- “I wait till I have enough changes to warrant a redeploy”
- “We use tests (unit tests, integration tests, etc)”
- “We use Eclipse/Sysdeo/Intellij IDEA/etc HotDeploy”
- “We use HotSwap/Eclipse Debugger Session/etc”
- “We use OSGi”
- “We use Grails, Play! or Tapestry 5”
- “We use JRebel” :)
(Commentary on these responses, provided by ZeroTurnaround Founder & CTO Jevgeni Kabanov, will appear elsewhere and in different forums).
We originally did not include a “30sec” answer to the question “How long does take to redeploy your application?” However, we have since received a few comments about that – and to compensate for that, we will use a “45sec” value for the answer “1 minute” answer. But you can see that 30 sec has since been added to the survey.
The first Turnaround question was “How long does it take to restart your container and redeploy your app?” The answers are distributed like this:
We didn’t ask with such accuracy last year, which makes it harder to compare, but it seems the trends have remained the same.
Last year’s average redeploy time was 2.5 minutes, and this year the average redeploy time is 3.1 minutes. But with a standard deviation of 2.8, which means that the redeploy time varies greatly. It can be noted that a statistically significant segment of respondents chose answers over 10 minutes.
The next question was “In an hour of coding, how many times do you redeploy?”:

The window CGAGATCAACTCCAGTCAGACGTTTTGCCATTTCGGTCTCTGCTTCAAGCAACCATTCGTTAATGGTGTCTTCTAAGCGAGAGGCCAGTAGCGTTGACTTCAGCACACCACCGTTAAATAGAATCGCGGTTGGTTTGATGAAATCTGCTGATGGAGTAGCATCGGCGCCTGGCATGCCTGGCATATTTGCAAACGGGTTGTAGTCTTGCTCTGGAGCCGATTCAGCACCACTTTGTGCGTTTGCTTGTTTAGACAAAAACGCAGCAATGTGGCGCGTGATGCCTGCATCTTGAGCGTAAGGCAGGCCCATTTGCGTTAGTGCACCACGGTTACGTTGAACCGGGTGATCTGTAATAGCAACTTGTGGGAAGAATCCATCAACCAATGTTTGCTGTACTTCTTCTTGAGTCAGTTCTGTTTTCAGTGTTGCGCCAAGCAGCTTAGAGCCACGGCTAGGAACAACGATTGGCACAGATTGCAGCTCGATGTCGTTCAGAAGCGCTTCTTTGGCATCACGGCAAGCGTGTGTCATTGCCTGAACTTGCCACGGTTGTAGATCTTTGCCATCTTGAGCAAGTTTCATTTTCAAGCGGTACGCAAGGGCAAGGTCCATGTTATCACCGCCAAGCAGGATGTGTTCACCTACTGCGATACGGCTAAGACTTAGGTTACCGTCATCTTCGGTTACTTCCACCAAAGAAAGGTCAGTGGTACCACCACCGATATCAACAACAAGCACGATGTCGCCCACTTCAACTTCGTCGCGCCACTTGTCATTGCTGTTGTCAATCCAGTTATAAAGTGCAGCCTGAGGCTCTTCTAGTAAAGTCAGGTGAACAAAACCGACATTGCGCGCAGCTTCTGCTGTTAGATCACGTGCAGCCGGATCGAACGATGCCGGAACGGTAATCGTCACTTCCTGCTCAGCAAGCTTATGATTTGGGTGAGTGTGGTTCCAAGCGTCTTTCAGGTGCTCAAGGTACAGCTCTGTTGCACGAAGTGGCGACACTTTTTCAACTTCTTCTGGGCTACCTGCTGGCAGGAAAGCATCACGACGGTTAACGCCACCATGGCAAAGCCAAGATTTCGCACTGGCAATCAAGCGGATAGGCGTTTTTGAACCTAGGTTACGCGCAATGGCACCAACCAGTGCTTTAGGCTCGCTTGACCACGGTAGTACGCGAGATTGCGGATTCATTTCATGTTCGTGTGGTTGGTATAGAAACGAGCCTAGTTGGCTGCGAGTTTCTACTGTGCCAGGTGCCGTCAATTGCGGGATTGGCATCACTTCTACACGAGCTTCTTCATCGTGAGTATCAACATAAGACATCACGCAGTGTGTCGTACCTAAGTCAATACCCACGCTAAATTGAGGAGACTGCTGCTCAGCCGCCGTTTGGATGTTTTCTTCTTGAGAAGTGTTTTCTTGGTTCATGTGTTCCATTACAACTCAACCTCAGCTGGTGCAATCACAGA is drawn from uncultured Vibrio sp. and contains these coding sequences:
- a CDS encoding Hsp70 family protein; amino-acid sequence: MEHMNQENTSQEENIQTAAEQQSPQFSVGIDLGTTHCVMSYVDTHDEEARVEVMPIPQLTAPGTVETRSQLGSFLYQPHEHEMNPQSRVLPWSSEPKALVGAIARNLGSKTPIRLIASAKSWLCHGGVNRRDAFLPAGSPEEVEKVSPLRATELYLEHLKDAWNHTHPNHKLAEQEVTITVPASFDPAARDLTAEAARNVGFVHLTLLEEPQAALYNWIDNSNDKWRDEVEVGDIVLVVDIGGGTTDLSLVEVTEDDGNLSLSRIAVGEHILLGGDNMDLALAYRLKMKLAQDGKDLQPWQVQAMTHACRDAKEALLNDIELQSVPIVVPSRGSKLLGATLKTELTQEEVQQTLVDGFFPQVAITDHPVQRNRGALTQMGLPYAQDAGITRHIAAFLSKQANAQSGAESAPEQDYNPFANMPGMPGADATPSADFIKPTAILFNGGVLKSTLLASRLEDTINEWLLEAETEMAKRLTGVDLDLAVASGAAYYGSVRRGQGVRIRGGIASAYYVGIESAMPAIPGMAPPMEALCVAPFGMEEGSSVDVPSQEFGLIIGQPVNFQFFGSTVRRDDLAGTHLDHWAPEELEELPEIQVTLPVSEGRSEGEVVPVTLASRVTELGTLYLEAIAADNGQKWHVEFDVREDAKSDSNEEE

The average frequency is 4 times an hour with a standard deviation of 3.2. Last year, our average frequency for redeploys was 5 times per hour.
To calculate the total time spent redeploying in an hour we first removed those who “don’t redeploy” at all and those that reported redeploying “more than 45 minutes” of every hour (woah!). Calculating the total we get:
Average respondent spends about 9.7 minutes an hour redeploying with a standard deviation of 8. This is about 16.1% of total coding time.
As with last year, we took the assumption that the average Java developer spends about 5 hours of every day coding. The other 3 hours of each day we assume are spent answering emails, having meetings, drinking coffee, swordfighting, and doing other tasks.
Taking into account this 5-hour coding day and 4 weeks a year of vacation [some get], we get about 4.8 work-weeks each year spent redeploying. So, even a lucky developer that gets 4 weeks a year of vacation time will spend on average even more time than that waiting for redeploys.
Finally, we can also see how the choice of container correlates to the time spent redeploying. Note that it doesn’t mean that bigger containers are that much slower, rather bigger apps influence the choice of container:
Compared to last year, not many application servers changed, with the exception of Glassfish v3, which is apparently faster than before.
Stay tuned for the final report in December. More good stuff (including analysis) to come.
Remember, this survey is still open and the more developers that come to share their Java environments, the better and more applicable our results will be! Did we mention that before? ;-)